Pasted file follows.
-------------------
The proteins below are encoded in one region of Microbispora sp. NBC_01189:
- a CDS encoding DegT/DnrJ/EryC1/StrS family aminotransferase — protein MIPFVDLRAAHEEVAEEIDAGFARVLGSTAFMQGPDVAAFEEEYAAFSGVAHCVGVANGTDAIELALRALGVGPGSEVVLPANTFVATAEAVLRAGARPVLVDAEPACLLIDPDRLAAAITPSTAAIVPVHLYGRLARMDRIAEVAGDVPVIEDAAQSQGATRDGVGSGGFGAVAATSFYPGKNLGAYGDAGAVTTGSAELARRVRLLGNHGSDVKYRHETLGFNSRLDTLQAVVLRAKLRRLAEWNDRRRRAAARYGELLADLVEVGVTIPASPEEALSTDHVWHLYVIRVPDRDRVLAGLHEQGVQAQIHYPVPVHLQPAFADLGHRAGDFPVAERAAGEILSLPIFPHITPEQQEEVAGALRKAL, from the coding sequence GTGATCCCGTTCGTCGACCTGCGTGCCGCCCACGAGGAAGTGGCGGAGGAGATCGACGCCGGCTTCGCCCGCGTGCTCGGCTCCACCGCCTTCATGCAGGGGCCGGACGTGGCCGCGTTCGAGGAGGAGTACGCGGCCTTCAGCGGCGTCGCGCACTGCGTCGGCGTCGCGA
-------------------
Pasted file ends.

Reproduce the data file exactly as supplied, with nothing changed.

The proteins below are encoded in one region of Microbispora sp. NBC_01189:
- a CDS encoding DegT/DnrJ/EryC1/StrS family aminotransferase — protein MIPFVDLRAAHEEVAEEIDAGFARVLGSTAFMQGPDVAAFEEEYAAFSGVAHCVGVANGTDAIELALRALGVGPGSEVVLPANTFVATAEAVLRAGARPVLVDAEPACLLIDPDRLAAAITPSTAAIVPVHLYGRLARMDRIAEVAGDVPVIEDAAQSQGATRDGVGSGGFGAVAATSFYPGKNLGAYGDAGAVTTGSAELARRVRLLGNHGSDVKYRHETLGFNSRLDTLQAVVLRAKLRRLAEWNDRRRRAAARYGELLADLVEVGVTIPASPEEALSTDHVWHLYVIRVPDRDRVLAGLHEQGVQAQIHYPVPVHLQPAFADLGHRAGDFPVAERAAGEILSLPIFPHITPEQQEEVAGALRKAL, from the coding sequence GTGATCCCGTTCGTCGACCTGCGTGCCGCCCACGAGGAAGTGGCGGAGGAGATCGACGCCGGCTTCGCCCGCGTGCTCGGCTCCACCGCCTTCATGCAGGGGCCGGACGTGGCCGCGTTCGAGGAGGAGTACGCGGCCTTCAGCGGCGTCGCGCACTGCGTCGGCGTCGCGA